The world economy is passing through a very uncertain and volatile global trading environment. This has unleashed supply-chain disruptions with domino effects, leading to catastrophic consequences for the world economy. India is not cushioned from these developments.

To deal with these ever-proliferating and interconnected episodes of economic disruption, India has pursued a calibrated strategy of protecting “national interests”.

A series of economic sanctions on Russia by the developed world has created severe supply-chain disruptions in energy products, ultimately contributing to higher energy prices and creating inflationary pressure on the world economy. Recognising this problem, the Reserve Bank of India has allowed invoicing, settlement and fund transfer in local currency by opening a ‘special Vostro account’ with the bank(s) of corresponding trade partner(s).

India has successfully leveraged Russia for securing cost-effective supplies of crude oil, natural gas, coal, fertilisers and other essential resources. Taking this journey forward, India is working with Saudi Arabia on settling trade in local currency (rupee-riyal) and also with Bangladesh (rupee-taka) in the context of the falling forex reserves of that country.

With the changing global energy dynamics due to economic sanctions, energy security has become an utmost priority for oil-importing countries such as India.

India’s decision to promote trade transactions in rupees will not only help its trade partners bypass economic sanctions but also provide an opportunity for India to explore the options to promote its currency for international trade transactions.

It is an opportune time for India to take this journey forward, from the transactional de-dollarisation or trading in local currencies, to the next level. One way of doing so is to negotiate future oil contracts is in rupee — that is, petro-rupee. China and Saudi Arabia have formalised the energy trade in petro-yuan.

Similarly, India, being the third largest energy buyer in the world, has good bargaining power to propose petro-rupee for energy trade. With growing economic size, India’s energy demand will grow manifold and the country should leverage it as a bargaining chip to negotiate rupee contracts with suppliers like Iraq, Saudi Arabia, Russia, the UAE and Nigeria.

All these leading suppliers are looking at India, which is expected to be the major driver of future growth in oil demand, as the oil consumption in Western countries is flat or declining. The other suppliers like Kuwait, Indonesia, Oman and Qatar can be courted in the next stage as the Indian energy market grows even larger.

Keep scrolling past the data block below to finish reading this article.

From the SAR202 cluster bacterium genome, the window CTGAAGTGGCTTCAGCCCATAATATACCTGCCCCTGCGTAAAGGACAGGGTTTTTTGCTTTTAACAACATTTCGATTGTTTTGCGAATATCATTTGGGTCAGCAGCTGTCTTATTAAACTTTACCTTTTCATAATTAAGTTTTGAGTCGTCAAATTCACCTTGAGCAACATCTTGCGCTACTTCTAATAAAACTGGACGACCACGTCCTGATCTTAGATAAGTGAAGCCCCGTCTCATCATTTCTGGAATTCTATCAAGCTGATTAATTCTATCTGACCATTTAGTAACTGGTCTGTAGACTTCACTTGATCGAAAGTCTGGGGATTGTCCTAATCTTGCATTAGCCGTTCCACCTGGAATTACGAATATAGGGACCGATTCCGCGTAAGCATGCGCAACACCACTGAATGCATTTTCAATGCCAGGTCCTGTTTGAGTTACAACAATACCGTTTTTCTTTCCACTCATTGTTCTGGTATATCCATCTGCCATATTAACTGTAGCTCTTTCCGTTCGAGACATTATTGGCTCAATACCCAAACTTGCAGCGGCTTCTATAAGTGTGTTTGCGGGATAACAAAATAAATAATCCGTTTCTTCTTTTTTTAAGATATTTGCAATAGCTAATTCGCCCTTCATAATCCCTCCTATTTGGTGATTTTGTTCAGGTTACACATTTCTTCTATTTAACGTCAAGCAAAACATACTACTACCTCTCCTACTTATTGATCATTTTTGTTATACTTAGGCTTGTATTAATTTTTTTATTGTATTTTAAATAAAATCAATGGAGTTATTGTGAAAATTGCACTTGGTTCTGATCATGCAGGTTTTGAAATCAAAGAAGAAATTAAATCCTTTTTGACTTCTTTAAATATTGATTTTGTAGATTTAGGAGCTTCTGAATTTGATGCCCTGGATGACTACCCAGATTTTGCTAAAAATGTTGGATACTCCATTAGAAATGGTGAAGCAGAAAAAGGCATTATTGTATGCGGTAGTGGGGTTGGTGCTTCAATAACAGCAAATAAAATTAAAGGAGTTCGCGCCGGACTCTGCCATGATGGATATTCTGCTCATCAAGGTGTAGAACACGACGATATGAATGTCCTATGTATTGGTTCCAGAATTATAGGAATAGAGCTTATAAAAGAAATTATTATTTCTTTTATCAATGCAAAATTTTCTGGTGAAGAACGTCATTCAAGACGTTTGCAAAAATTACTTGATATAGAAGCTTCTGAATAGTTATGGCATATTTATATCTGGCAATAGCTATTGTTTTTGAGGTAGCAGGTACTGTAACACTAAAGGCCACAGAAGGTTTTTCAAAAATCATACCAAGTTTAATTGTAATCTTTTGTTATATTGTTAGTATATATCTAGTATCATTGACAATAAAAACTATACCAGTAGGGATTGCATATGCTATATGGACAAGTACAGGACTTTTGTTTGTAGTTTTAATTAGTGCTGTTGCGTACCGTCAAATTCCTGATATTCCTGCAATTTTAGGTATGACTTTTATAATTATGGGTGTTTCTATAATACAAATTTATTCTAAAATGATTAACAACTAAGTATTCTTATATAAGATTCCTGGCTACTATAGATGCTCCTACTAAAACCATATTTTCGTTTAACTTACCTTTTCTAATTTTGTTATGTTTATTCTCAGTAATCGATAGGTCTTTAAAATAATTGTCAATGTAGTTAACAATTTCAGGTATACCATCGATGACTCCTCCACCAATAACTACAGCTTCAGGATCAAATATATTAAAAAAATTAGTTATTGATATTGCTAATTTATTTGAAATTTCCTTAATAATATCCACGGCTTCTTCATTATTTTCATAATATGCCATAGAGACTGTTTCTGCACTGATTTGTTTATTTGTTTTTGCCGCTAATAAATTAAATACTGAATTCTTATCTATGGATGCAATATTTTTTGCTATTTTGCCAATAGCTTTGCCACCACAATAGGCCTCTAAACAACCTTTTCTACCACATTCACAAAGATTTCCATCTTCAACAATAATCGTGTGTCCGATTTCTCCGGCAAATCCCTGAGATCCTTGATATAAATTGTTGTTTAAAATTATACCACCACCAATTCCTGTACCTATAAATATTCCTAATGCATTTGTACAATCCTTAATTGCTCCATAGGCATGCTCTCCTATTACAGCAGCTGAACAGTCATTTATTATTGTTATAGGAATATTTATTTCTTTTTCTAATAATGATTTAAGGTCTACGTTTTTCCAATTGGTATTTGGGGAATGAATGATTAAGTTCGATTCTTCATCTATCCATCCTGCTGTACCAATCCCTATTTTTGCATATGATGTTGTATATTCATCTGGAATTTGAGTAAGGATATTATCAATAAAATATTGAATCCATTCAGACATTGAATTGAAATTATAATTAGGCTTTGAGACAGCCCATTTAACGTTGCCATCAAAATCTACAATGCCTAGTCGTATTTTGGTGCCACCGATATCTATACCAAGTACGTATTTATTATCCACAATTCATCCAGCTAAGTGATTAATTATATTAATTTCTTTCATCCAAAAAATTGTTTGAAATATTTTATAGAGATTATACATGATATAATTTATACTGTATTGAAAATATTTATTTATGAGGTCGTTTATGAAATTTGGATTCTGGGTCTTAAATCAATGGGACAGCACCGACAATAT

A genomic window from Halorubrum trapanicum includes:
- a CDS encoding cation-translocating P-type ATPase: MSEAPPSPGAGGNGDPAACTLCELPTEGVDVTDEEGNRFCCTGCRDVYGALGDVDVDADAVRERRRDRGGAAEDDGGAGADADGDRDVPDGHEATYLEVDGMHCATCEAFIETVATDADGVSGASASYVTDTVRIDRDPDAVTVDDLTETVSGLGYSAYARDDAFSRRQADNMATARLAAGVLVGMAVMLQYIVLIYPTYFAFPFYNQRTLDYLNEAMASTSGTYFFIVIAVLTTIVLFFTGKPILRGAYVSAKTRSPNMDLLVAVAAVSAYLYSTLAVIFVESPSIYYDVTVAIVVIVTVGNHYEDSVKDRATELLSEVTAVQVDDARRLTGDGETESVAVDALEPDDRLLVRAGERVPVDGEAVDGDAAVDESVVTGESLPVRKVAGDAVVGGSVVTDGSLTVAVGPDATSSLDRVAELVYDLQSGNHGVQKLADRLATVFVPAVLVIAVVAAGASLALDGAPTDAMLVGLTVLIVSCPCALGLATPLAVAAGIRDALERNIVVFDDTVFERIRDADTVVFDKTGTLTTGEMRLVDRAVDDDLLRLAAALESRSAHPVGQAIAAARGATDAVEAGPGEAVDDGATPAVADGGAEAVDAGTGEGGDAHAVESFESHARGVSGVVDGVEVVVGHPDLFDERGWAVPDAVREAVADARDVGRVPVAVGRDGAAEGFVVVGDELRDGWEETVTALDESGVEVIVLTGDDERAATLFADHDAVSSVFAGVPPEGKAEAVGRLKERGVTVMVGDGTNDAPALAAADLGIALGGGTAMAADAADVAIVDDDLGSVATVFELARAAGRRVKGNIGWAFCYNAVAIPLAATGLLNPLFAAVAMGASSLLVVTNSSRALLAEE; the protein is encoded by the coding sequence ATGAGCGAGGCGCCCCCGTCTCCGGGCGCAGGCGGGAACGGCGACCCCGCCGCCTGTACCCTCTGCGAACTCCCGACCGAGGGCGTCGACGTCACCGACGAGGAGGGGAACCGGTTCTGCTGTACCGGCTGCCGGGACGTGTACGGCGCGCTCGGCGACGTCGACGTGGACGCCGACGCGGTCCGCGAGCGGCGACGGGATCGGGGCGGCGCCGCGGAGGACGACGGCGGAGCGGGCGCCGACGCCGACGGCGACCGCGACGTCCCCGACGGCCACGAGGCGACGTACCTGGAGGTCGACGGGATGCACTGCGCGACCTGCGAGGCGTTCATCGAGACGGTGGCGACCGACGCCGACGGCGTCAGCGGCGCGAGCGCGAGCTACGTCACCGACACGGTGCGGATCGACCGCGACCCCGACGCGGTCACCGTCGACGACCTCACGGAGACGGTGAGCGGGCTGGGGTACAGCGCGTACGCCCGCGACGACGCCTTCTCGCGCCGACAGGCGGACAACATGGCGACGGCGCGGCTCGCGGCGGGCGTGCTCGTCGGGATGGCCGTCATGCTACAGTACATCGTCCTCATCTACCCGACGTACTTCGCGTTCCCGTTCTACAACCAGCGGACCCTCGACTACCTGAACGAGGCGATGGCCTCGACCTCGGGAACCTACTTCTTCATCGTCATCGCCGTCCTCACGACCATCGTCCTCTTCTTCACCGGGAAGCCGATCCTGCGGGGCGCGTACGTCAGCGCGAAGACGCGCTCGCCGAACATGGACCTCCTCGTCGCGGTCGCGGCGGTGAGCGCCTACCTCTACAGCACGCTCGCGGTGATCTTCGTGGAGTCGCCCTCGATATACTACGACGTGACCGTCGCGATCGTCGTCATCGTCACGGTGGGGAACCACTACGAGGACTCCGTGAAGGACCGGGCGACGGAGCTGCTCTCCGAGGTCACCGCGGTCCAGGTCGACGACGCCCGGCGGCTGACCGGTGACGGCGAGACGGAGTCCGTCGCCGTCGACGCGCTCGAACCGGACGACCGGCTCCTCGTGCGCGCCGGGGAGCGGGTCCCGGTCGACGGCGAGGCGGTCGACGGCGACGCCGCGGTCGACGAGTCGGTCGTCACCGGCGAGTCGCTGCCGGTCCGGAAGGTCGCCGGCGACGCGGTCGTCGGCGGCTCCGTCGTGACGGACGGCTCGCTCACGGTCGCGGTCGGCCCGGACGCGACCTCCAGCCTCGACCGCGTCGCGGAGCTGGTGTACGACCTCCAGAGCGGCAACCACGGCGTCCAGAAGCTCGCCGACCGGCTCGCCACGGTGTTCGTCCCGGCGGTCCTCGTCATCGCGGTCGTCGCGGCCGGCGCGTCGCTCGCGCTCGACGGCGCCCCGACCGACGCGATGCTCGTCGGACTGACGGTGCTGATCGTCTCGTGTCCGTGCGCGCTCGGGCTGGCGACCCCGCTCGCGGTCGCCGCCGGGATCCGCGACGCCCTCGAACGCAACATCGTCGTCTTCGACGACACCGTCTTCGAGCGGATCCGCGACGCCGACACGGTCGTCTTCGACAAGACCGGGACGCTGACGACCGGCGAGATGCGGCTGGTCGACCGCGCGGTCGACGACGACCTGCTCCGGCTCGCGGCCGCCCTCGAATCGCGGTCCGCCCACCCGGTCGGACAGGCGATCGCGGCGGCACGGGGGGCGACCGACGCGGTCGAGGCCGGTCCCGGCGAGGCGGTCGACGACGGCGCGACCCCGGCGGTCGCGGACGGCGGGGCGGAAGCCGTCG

For petro-rupee trade to materialise, an enabling ecosystem needs to be developed. The commodity exchanges in India can play a vital role in bringing the buyers, sellers and speculators at one place, thus helping both producers and consumers explore the actual price and hedge their risks.

This can be easily done with digital trade as physical trade is a thing of the past. In the short run, Indian commodity exchanges can introduce the exchange trade funds for oil contract, thus engaging both local as well as international traders in the initial phase. It is similar to bringing an investor to the equity market via a systematic investment plan of a mutual fund.

Derivative instruments

In the long run, the commodity exchanges can introduce other forms of derivative instruments — for instance, long-dated futures and forward contracts for larger traders and a choice of ‘options’ for small traders. This will develop an entire business ecosystem of exploring the fair energy prices of oil and gas which are reflective of ‘India’s trade basket’.

With large storage capacity being created both by large suppliers (Aramco, ADNOC and now Rosneft) and the government of India, it enables a facilitative value-chain for trade in Indian rupee.

The weaponisation of financial instruments and commodities have led to mistrust of unprecedented degree at the global level. The geo-economic events of the recent past have not only shaken us all, but stirred our mind to think far beyond. In the evolving geo-economic landscape, India should not remain merely a ‘rule-taker’ but should evolve into a ‘rule-maker’.

For instance, with its rising economic clout, Indian oil companies, gradually and in a foreseeable future, should explore the price discovery of oil from Indian exchanges not from the Western benchmarks like Brent and West Texas Intermediate (WTI).

China already has established a new exchange in Shanghai, the International Energy Exchange (IEE), which has attracted a large number of speculators from financial markets.

India with its transparent and rule-based market system, rising energy imports with ever-growing demand, and cordial and harmonious relations with leading oil suppliers is better placed to emerge as an Asian exchange for price discovery of oil. This will create a roadmap for petro-rupee trade, which has become a need for India with the weaponisation of almost all financial instruments.

Lastly, India’s quest for trade in local currencies and ultimately to transactional and financial de-dollarisation is not triggered by global geo-economic ambitions but by the web of economic sanctions. Also, it is aimed at creating a multi-polar, inclusive and sustainable global order both for developing and developed countries. India, in order to protect its national interest, should explore all avenues of trading in local currencies and even beyond.

Ram is Professor at IIFT, New Delhi, and Surendar Singh is Associate Professor at FORE School of Management, New Delhi. Views are personal

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